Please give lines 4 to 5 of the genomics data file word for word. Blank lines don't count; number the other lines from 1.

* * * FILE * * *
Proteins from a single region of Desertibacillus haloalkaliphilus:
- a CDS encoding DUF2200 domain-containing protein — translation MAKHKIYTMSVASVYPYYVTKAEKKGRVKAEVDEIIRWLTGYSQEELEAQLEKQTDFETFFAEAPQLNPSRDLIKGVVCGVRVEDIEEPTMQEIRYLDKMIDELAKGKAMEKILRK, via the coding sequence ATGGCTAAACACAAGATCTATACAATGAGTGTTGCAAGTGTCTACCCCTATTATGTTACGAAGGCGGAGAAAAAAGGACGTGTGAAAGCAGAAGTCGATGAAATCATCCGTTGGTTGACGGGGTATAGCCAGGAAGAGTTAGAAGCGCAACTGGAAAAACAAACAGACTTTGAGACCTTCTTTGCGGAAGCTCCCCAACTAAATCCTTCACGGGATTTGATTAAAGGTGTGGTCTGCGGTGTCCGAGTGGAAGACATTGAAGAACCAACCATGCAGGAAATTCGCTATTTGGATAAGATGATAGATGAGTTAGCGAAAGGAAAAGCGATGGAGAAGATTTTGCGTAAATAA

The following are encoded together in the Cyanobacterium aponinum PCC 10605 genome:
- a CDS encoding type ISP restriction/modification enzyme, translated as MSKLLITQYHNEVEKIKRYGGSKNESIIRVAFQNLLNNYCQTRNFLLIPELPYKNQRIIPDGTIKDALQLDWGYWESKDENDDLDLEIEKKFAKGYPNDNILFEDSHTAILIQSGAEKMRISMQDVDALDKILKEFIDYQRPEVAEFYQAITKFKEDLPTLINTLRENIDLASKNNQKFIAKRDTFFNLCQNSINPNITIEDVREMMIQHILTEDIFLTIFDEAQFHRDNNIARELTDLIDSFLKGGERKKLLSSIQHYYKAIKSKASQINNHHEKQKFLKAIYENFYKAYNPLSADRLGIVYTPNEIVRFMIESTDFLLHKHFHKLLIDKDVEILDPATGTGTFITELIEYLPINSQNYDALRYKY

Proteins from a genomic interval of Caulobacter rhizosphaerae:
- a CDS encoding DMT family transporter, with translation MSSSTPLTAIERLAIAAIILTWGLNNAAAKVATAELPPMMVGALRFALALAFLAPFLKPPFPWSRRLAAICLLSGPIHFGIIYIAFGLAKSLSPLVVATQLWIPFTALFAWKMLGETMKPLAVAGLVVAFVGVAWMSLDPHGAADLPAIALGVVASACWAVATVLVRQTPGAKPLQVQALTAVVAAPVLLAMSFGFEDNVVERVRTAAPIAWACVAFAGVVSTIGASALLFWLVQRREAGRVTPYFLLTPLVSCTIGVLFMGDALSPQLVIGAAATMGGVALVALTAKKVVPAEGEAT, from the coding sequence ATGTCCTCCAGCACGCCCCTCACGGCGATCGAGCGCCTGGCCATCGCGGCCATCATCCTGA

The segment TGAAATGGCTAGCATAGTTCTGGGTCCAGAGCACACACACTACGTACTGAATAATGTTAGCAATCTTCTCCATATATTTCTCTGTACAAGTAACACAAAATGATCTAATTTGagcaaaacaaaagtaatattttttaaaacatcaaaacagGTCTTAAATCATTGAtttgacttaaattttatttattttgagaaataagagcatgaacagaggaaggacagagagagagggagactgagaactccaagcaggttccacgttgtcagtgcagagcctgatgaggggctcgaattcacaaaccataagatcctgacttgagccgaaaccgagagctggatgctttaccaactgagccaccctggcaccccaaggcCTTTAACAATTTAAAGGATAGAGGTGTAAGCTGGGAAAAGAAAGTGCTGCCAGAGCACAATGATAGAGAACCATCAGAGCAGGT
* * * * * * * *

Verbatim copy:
- a CDS encoding type ISP restriction/modification enzyme, translated as MSKLLITQYHNEVEKIKRYGGSKNESIIRVAFQNLLNNYCQTRNFLLIPELPYKNQRIIPDGTIKDALQLDWGYWESKDENDDLDLEIEKKFAKGYPNDNILFEDSHTAILIQSGAEKMRISMQDVDALDKILKEFIDYQRPEVAEFYQAITKFKEDLPTLINTLRENIDLASKNNQKFIAKRDTFFNLCQNSINPNITIEDVREMMIQHILTEDIFLTIFDEAQFHRDNNIARELTDLIDSFLKGGERKKLLSSIQHYYKAIKSKASQINNHHEKQKFLKAIYENFYKAYNPLSADRLGIVYTPNEIVRFMIESTDFLLHKHFHKLLIDKDVEILDPATGTGTFITELIEYLPINSQNYDALRYKY

Proteins from a genomic interval of Caulobacter rhizosphaerae: